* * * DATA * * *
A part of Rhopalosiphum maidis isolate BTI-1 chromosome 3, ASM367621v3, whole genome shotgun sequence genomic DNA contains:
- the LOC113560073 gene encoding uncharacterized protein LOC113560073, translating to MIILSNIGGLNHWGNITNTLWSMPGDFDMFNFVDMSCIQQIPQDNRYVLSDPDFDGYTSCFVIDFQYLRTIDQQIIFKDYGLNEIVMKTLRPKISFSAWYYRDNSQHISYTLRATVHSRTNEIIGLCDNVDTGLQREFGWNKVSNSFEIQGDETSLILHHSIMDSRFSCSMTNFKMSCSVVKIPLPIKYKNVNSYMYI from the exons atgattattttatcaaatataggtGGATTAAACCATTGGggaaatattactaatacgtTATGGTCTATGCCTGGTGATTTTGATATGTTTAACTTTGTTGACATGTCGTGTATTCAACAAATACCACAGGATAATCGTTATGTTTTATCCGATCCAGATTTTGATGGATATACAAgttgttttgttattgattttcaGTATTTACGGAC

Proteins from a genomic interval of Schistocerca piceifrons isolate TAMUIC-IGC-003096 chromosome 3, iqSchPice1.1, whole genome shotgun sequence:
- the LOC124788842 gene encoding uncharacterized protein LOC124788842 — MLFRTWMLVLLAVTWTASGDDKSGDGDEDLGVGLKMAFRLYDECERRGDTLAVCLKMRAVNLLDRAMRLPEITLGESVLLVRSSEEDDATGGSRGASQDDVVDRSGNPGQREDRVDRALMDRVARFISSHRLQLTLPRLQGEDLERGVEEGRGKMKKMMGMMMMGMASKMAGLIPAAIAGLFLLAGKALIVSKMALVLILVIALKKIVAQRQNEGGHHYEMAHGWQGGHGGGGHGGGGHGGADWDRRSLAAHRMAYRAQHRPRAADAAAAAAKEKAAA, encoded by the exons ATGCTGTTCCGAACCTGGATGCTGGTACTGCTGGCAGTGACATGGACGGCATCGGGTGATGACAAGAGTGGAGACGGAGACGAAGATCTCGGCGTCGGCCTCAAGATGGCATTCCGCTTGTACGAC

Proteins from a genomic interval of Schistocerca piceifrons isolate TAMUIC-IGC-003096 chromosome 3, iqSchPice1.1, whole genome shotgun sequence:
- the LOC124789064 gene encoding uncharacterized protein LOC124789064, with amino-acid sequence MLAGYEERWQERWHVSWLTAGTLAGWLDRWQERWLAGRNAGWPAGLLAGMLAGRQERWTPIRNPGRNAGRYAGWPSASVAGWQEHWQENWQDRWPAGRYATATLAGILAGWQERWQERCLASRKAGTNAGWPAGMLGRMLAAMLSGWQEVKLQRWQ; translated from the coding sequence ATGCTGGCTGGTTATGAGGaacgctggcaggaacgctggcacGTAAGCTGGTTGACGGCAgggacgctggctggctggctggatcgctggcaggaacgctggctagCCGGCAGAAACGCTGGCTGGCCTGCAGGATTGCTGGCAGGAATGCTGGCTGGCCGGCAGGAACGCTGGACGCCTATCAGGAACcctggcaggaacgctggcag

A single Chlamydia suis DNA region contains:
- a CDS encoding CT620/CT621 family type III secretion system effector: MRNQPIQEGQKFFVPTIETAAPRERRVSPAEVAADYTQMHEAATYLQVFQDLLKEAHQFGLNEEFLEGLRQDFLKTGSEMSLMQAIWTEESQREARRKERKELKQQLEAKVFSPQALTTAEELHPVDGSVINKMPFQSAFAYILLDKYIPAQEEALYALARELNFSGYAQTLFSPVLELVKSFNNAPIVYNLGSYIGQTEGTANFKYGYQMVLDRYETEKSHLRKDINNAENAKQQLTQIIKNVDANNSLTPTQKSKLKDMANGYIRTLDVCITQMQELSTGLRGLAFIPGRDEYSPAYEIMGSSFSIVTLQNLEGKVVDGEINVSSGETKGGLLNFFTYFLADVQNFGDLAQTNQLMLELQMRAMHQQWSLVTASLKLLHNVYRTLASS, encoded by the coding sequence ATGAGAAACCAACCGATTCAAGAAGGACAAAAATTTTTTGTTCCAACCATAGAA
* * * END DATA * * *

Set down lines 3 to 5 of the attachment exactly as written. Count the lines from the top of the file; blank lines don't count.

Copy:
Proteins from a genomic interval of Schistocerca piceifrons isolate TAMUIC-IGC-003096 chromosome 3, iqSchPice1.1, whole genome shotgun sequence:
- the LOC124788842 gene encoding uncharacterized protein LOC124788842 — MLFRTWMLVLLAVTWTASGDDKSGDGDEDLGVGLKMAFRLYDECERRGDTLAVCLKMRAVNLLDRAMRLPEITLGESVLLVRSSEEDDATGGSRGASQDDVVDRSGNPGQREDRVDRALMDRVARFISSHRLQLTLPRLQGEDLERGVEEGRGKMKKMMGMMMMGMASKMAGLIPAAIAGLFLLAGKALIVSKMALVLILVIALKKIVAQRQNEGGHHYEMAHGWQGGHGGGGHGGGGHGGADWDRRSLAAHRMAYRAQHRPRAADAAAAAAKEKAAA, encoded by the exons ATGCTGTTCCGAACCTGGATGCTGGTACTGCTGGCAGTGACATGGACGGCATCGGGTGATGACAAGAGTGGAGACGGAGACGAAGATCTCGGCGTCGGCCTCAAGATGGCATTCCGCTTGTACGAC

Proteins from a genomic interval of Schistocerca piceifrons isolate TAMUIC-IGC-003096 chromosome 3, iqSchPice1.1, whole genome shotgun sequence: